SchoolArts Magazine

November 2017

SchoolArts is a national art education magazine committed to promoting excellence, advocacy, and professional support for educators in the visual arts since 1901.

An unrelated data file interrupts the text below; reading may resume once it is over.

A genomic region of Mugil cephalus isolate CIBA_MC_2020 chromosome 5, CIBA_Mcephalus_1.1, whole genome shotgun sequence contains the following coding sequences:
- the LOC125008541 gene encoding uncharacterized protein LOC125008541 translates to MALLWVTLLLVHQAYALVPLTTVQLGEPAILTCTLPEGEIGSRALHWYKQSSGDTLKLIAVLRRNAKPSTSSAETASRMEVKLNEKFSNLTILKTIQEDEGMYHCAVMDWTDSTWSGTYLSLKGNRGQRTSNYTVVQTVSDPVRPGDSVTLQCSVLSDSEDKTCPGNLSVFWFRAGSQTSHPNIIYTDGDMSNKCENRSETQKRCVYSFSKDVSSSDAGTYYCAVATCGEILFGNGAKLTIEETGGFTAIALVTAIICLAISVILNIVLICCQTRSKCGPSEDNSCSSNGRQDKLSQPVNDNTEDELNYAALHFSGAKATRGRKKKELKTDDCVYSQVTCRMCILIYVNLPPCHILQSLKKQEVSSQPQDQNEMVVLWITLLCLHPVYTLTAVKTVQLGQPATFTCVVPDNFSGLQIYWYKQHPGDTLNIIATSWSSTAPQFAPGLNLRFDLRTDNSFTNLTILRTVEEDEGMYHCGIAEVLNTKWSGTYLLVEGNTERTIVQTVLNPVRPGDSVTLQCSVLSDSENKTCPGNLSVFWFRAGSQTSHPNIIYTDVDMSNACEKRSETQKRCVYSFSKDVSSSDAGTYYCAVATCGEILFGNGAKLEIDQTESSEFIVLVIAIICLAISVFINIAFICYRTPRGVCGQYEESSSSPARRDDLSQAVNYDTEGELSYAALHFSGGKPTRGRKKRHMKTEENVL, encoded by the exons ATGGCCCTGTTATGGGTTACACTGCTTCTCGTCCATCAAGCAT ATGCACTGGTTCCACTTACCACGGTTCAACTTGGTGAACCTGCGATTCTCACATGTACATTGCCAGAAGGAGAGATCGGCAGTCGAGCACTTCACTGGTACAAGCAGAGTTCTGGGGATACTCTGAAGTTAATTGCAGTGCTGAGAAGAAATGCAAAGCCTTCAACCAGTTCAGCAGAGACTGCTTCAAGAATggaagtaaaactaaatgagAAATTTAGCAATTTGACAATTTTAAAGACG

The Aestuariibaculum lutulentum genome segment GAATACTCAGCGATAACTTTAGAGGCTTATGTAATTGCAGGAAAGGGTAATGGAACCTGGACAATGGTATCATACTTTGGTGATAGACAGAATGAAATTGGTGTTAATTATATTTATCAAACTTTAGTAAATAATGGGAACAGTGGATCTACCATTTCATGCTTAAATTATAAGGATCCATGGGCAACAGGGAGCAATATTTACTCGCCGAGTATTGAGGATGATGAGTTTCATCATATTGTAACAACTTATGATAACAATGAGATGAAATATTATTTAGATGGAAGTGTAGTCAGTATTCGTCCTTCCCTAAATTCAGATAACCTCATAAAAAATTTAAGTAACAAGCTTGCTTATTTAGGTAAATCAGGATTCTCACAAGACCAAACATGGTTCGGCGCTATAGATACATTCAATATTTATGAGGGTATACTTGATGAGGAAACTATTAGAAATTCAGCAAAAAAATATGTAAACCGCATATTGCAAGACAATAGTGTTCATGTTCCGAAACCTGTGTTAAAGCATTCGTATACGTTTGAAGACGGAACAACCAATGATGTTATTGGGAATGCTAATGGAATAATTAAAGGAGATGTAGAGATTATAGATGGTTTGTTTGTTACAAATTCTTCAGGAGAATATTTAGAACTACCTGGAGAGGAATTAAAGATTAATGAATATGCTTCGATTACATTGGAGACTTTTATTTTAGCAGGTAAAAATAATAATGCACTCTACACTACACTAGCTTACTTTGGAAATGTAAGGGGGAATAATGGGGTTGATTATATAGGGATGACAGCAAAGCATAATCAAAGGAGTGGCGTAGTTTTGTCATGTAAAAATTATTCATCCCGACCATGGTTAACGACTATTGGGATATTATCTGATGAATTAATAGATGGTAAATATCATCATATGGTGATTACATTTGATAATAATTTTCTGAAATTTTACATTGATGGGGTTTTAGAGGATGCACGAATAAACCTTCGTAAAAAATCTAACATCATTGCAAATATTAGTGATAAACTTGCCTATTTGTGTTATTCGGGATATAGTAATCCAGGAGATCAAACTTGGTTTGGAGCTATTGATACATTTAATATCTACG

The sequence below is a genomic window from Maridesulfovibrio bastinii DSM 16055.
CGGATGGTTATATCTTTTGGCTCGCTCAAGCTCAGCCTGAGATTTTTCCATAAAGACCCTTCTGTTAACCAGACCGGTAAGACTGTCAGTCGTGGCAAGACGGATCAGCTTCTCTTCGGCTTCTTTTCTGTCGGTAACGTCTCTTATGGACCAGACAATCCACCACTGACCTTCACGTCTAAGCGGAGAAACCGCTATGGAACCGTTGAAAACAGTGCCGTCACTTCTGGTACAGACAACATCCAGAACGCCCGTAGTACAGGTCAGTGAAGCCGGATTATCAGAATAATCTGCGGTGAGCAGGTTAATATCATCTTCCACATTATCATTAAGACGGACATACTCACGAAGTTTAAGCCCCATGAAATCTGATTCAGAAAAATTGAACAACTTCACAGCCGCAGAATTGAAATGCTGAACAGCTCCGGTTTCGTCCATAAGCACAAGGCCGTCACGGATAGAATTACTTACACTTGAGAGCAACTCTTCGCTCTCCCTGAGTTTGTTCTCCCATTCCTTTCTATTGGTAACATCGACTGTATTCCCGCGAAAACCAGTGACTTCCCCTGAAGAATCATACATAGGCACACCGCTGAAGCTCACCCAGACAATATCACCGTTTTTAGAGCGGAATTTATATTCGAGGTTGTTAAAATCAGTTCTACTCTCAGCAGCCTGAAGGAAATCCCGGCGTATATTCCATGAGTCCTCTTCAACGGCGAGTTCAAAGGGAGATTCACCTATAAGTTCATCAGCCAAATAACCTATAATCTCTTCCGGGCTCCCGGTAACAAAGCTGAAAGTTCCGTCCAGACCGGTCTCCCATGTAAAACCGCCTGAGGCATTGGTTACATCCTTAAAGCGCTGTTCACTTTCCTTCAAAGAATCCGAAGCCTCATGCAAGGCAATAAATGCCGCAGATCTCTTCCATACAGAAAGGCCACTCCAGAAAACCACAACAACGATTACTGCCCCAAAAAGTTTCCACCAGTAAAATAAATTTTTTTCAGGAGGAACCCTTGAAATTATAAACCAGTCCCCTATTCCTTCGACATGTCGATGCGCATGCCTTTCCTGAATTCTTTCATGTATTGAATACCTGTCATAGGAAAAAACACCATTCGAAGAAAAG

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school-community collaboration were arranged, students were given a prompt to create their bra design by transforming an ordinary object and using it within the design in a unique way, while relating the con - cept thematically. To clear a path- way for generating ideas, the prompt w as followed by a presentation and discussion of artists who take every- day objects and see them in a new w ay. Related artists included Ken Knowlton, Giuseppe Arcimboldo, Jennifer Maestre, Ken Vieth, Nat - sumi Tomita, Susan Beatrice, Kumi Y amashita, and Seo Young Deok. Acquiring Materials Local businesses involved in the col- laboration donated mannequin torsos for students to use as the base of their bra design. We wrapped and taped them in plastic bags prior to begin- ning the project as a way to assure that we could get messy and unin- hibited and return the mannequins in the same condition in which they were received. A few new bras were also donated by local businesses, but it was also an opportunity for spring- cleaning at home. Plan B for the stu- dent who might feel uncomfortable was to complete the same prompt on a shoe (maintaining the theme, but echoing the Relay for Life campaign). But, to my delight, all students, male and female, were eager to begin. Bra Fabric Challenges Because bra fabric is not made to with- stand paint, hot glue, and the weight of v arious objects, we created a substrate of either plaster wrap or fabric stiffener to provide a solid foundation on which to build. This also assured that the bra would free-stand when taken off of the mannequin. Another tip prior to beginning is to paint the base of the bra a color that enhances the final design to ensure craftsmanship if the base of the bra will be seen through the application of the mixed media. A Personal Project As students finalized their bra designs, they each wrote a short summary about their artistic pro- cess, choice of materials, and words of encouragement to display by their artwork. It was revealing to find that several students dedicated their designs to a loved one lost to cancer. This was serendipitous, as I did not know that this would also turn out to be a very personal proj - ect for some. I was reminded of the p ower art holds to support the heal- ing process in others, as well as the p ower it holds to help heal the artist, too. Compassion. Creativity. Com- munity. Connect the dots as often a s you can, whenever you can, and it will lead to meaningful experiences on many levels. Monique Dobbelaere is an art teacher at Hilton Head High School in Hilton Head, South Carolina. Monique.dobbelaere @ N A T I O N A L S T A N D A R D Connecting: Relating artistic ideas and work with personal meaning and exter- nal context. W E B L I N K Left: Hannah Fedor, Sweet Success. Middle: Sarah O'Neil, Guardian Angel. Right: Jennifer Martinez working. SCHOOLAR TSMAGAZINE.COM 43

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